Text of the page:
After a hearing on the merits the master in chancery filed a report in which he found that the appellant had established, by a preponderance of the evidence, that at the time of the execution of the deed in question he was so greatly under the influence of alcohol that he was incapable of knowing the effect of what he was doing, and recommended that the deed be set aside. Exceptions to the master's report were sustained by the court and a decree was entered finding from the evidence that the equities in the cause were with appellees, and the complaint was dismissed for want of equity.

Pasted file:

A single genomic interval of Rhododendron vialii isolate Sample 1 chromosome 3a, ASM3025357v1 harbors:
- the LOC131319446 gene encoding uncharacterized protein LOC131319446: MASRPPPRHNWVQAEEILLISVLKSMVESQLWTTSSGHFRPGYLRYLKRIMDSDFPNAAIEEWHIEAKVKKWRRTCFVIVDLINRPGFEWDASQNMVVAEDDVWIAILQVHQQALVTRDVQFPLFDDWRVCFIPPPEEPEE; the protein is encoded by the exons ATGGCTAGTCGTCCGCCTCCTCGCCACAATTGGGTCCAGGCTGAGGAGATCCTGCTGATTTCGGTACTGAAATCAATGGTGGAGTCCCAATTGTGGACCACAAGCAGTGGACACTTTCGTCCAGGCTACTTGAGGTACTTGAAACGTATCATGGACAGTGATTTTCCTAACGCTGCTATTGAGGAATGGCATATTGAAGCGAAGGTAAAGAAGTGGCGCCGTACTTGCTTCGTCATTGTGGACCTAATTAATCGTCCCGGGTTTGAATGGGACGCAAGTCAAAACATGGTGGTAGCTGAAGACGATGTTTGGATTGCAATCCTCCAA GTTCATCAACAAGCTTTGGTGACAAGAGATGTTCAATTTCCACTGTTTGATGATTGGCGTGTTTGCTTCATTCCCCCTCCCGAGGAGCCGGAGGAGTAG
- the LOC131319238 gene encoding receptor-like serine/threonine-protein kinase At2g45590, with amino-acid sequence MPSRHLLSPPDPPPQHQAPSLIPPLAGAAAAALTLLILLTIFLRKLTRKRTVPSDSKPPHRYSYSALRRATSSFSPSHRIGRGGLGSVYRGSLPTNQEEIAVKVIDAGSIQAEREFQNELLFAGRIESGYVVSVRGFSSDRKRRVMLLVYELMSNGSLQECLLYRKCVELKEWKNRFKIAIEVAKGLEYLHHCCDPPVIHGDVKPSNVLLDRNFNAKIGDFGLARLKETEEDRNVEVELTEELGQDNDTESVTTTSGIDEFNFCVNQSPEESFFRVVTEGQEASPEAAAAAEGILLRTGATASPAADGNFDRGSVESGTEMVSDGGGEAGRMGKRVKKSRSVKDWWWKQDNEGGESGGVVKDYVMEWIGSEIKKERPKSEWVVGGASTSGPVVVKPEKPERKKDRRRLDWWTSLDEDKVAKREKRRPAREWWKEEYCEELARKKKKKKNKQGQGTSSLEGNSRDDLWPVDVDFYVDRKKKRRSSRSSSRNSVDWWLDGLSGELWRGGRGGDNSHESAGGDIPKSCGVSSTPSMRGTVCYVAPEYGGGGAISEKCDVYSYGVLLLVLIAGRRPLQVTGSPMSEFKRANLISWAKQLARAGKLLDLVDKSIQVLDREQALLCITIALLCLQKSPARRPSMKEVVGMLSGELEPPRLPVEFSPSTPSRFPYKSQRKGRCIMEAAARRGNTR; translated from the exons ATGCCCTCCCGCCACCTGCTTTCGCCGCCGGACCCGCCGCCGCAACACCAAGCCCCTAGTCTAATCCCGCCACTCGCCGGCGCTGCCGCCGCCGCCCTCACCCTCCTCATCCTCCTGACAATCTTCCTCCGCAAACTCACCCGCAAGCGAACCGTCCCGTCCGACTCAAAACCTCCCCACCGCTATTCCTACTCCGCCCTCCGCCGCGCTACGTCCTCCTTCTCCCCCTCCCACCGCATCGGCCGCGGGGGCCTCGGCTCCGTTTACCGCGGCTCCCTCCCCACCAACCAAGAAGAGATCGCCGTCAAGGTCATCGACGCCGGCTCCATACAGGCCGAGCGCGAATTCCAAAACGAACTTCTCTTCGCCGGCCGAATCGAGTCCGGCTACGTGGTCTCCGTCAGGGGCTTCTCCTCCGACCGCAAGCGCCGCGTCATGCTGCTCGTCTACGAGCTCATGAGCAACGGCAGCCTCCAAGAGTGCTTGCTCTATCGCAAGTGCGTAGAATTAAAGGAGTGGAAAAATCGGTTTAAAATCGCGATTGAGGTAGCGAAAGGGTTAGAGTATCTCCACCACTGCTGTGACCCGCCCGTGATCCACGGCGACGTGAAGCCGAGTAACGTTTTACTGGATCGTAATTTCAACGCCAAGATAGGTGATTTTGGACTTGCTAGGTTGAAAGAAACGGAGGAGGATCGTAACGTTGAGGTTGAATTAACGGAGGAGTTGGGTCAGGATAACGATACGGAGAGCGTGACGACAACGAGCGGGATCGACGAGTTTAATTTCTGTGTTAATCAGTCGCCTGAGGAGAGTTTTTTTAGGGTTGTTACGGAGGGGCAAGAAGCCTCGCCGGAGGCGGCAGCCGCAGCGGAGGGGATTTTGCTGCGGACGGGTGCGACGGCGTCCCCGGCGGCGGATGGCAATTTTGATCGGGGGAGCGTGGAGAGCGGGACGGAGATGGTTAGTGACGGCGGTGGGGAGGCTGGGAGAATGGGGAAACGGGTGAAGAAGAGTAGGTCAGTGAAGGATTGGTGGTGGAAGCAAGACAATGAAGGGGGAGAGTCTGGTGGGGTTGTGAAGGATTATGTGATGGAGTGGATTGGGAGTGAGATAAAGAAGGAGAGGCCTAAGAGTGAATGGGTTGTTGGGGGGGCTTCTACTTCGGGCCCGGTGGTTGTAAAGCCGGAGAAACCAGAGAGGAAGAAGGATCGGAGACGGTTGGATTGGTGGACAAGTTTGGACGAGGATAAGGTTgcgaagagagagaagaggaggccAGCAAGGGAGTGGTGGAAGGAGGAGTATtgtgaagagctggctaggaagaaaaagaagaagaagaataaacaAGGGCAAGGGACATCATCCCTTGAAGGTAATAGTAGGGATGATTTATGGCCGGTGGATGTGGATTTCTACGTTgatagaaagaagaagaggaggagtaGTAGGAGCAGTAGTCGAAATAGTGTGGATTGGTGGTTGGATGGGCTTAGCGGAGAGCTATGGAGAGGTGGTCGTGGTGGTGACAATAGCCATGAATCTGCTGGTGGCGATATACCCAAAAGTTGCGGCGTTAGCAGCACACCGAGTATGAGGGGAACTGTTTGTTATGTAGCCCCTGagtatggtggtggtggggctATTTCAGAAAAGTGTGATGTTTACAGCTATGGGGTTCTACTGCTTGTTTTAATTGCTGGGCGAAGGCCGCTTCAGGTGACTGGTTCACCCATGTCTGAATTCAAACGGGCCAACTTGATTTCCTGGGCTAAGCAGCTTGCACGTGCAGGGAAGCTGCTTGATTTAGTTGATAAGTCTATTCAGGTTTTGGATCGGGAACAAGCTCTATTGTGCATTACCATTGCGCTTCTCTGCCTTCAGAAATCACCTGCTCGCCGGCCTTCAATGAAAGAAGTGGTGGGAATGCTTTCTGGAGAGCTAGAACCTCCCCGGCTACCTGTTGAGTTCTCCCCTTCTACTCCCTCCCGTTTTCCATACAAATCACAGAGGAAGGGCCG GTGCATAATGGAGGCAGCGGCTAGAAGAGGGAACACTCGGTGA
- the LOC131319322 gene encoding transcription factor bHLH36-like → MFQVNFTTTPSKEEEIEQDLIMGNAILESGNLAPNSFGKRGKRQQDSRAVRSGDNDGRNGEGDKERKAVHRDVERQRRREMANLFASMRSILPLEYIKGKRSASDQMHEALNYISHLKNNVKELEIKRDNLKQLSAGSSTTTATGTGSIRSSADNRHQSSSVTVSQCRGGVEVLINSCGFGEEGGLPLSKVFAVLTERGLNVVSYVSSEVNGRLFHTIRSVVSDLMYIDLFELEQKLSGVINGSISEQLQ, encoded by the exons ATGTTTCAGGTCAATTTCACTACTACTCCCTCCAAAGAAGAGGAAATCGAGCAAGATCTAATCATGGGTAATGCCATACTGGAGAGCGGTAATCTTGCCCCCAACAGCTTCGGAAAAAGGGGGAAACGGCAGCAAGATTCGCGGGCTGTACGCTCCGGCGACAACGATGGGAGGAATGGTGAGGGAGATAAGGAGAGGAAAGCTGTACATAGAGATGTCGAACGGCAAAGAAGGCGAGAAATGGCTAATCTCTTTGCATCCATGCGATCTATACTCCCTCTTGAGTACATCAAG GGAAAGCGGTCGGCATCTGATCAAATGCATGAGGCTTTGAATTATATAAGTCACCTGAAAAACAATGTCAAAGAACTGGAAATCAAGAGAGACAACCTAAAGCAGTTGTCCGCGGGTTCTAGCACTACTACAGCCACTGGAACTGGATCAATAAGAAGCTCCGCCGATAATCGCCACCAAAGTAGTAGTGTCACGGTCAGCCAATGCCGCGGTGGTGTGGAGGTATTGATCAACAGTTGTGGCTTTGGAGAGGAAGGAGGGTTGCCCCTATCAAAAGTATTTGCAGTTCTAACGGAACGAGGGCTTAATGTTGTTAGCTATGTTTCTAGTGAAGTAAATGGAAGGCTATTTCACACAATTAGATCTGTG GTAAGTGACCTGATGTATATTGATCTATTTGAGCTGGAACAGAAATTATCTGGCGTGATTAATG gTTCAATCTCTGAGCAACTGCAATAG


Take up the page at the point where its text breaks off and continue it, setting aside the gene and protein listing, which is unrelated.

Appellant contends that the decree dismissing the complaint is against the weight of the evidence and that the findings of the master are entitled to due weight on review of the cause by this court. While weight should be given to the finding of a master on controverted questions of fact where the witnesses have testified orally before him, his finding and the weight to be given it depend upon the record in each particular case. The master's report is not given the same effect as the verdict of a jury, in a case where the parties have a right to have the issues of fact determined by a jury. In a chancery case the facts are found by the trial court, and the master's report is of an advisory nature, only. The facts are all open for consideration, in the first instance, by the trial court and afterwards by this court, in case of an appeal. Without regard to the finding of the master upon any particular question of fact, the ultimate and final question in this court is whether the decree rendered by the chancellor is a proper one under the law and the evidence. Krieg v. Felgner, 400 Ill. 113; Jones v. Koepke, 387 Ill. 97.